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Figure 4. Real-time associations between non-cognitive symptom ratings and self-reported cognitive dysfunction. State fatigue, depressive symptoms, anxiety, and pain were all significant predictors of self-reported cognitive dysfunction. State and trait aspects of each symptom was tested together in the same model; plots show the marginal effects of the state variables. All models included subject and day number as random intercepts and state and trait depressive symptoms as fixed effects. Error bands represent 95% confidence intervals.

TABLE 6
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Table 6. Model estimates for real-time associations between non-cognitive symptom ratings and self-reported cognitive dysfunction.

3.3. Real-time associations between cognitive functioning and perceived sense of accomplishment in real time

There was a statistical trend of lower level of state self-reported cognitive dysfunction (but not trait) correlating with higher perceived sense of accomplishment. Neither state nor trait mTMT-B completion time was associated with perceived sense of accomplishment. See Table 7 for model estimates.

TABLE 7
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Table 7. Model estimates for real-time associations between cognitive functioning and self-reported sense of accomplishment.

4. Discussion

The current study examined real-time cognitive functioning among persons with MS using EMA. It is the first MS EMA study to include objectively measured cognitive functioning—in this case, executive functioning—in real-time. We found that when fatigue, depression, anxiety, and pain were more severe than the individual’s usual levels (“state” as opposed to “trait”), the individual reported more cognitive dysfunction. In contrast, objectively measured executive functioning seemed specifically sensitive to state depressive symptoms. Further, there was a trend that self-reported cognitive dysfunction predicted lower perceived sense of accomplishment more than objectively measured executive dysfunction. These results demonstrated divergent factors that influence subjectively and objectively measured cognitive functioning in real time and is the first of such investigation in the MS population. Our results confirmed cross-sectional studies linking cognition with fatigue, depression, anxiety, and pain among persons with MS (3640), and further extended these studies by establishing real-time associations (more temporally precise) within the real-life context (more ecologically valid).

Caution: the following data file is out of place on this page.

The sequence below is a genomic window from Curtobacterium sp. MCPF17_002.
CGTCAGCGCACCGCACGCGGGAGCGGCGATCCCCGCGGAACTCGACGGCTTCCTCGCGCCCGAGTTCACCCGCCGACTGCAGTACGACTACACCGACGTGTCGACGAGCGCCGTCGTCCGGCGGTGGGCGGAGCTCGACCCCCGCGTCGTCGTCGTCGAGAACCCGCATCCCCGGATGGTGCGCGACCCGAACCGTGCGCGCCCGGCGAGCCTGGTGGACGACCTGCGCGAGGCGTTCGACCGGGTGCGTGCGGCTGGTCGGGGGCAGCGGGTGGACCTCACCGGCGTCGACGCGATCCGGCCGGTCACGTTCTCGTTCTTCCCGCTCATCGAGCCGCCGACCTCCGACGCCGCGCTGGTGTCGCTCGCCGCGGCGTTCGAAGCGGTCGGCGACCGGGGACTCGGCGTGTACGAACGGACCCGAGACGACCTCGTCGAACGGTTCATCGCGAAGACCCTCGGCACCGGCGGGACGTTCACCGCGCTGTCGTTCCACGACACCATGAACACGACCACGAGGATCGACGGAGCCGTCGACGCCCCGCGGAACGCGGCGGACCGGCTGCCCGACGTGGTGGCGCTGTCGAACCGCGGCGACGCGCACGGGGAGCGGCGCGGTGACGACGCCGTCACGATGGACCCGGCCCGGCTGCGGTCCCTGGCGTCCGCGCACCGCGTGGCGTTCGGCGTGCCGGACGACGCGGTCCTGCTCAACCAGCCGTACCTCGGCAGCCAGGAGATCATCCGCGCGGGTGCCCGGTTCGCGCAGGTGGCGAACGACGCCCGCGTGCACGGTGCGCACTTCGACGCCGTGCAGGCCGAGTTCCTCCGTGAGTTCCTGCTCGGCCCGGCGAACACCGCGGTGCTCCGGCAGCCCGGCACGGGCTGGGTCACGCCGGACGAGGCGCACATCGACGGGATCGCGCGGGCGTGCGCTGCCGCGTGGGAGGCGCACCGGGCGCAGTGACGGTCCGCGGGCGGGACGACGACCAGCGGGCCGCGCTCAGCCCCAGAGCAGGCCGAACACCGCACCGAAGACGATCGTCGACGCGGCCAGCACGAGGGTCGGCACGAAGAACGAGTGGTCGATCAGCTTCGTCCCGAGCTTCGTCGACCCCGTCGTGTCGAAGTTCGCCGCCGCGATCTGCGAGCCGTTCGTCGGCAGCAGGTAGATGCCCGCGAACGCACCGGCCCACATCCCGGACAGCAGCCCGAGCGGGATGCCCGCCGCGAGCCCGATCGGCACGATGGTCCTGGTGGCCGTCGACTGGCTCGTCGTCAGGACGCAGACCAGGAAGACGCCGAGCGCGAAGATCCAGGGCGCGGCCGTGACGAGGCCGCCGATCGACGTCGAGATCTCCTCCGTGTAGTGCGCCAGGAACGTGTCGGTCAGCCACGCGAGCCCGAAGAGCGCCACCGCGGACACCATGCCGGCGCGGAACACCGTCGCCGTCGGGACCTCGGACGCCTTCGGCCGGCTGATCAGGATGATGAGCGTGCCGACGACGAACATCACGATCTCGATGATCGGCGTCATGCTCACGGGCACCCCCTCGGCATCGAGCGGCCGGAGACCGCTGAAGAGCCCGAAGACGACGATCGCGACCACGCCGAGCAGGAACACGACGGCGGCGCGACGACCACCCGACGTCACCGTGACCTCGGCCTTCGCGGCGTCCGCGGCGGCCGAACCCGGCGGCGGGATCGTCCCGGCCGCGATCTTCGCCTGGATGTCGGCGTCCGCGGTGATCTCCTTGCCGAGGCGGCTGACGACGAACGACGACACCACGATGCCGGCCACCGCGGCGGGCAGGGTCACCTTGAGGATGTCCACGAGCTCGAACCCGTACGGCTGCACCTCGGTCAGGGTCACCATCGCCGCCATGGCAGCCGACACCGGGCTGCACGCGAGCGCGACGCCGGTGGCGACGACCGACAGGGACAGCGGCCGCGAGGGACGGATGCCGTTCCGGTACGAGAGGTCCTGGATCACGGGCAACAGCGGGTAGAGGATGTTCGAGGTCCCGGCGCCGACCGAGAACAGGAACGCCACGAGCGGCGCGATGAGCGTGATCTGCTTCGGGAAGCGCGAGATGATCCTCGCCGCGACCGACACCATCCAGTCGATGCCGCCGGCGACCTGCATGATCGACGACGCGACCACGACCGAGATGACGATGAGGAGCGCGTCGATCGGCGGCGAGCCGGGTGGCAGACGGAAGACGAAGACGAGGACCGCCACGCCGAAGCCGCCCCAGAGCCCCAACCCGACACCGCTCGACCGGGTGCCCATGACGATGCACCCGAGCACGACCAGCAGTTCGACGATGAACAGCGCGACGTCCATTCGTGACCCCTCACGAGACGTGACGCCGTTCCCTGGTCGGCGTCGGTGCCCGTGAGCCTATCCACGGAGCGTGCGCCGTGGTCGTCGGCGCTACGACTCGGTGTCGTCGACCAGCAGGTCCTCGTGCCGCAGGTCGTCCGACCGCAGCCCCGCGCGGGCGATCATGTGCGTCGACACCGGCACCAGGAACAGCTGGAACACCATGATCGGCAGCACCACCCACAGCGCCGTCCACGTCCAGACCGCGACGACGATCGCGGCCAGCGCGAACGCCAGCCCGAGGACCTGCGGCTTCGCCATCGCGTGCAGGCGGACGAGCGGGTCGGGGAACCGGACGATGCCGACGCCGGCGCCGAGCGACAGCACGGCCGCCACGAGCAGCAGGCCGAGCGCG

Results of the current study illustrated the importance of assessing state, and not just trait, aspect of each symptom when considering inter-symptom relationships. We found many significant associations with state variables and almost none with trait variables. This may explain why there were inconsistent findings among cross-sectional studies (focusing on trait), where sometimes certain MS symptoms were associated with other symptoms and sometimes such associations were absent. Only an EMA framework enables investigations into state variations in symptoms. This study confirmed the feasibility of utilizing EMA to assess a range of MS symptoms within the real-world context and showed comparable compliance rates (> 80%) as previous, albeit limited number of, studies (7, 11). Thus, it may be feasible to integrate this form of assessment into routine clinical practice. Current standard of MS care involves once-per-year evaluations, which do not take into account of symptom variability between visits. Even when providers ask about these variations, the responses are likely influenced by recall bias, especially for a population with known memory impairment such as MS. Other disciplines such as sleep medicine have already demonstrated the clinical feasibility and utility of EMA in the form of sleep diaries that patients have to complete daily for 1–2 weeks. Therefore, it is feasible for such practice to be integrated into MS care, particularly with aid from mobile technologies.

Remote monitoring of neurologic and cognitive symptoms using EMA and smartphone-based cognitive assessment may be extended to other populations as well. Such investigations have already begun in populations such as individuals with HIV (41) and Parkinson’s disease (42). Besides subjective EMA surveys and smartphone-based cognitive assessments, objective data on motor fluctuations (43) and psychological symptoms (44) can also be gathered using smartphone sensors in the ambulatory setting. These methods are not dissimilar to established remote monitoring practices used in cardiac (e.g., Holtzer monitor) and diabetes (e.g., continuous glucose monitoring) care. In the age of personalized medicine, remote monitoring will provide patients and clinicians with real-world, temporally rich data needed for individualized treatments and recommendations.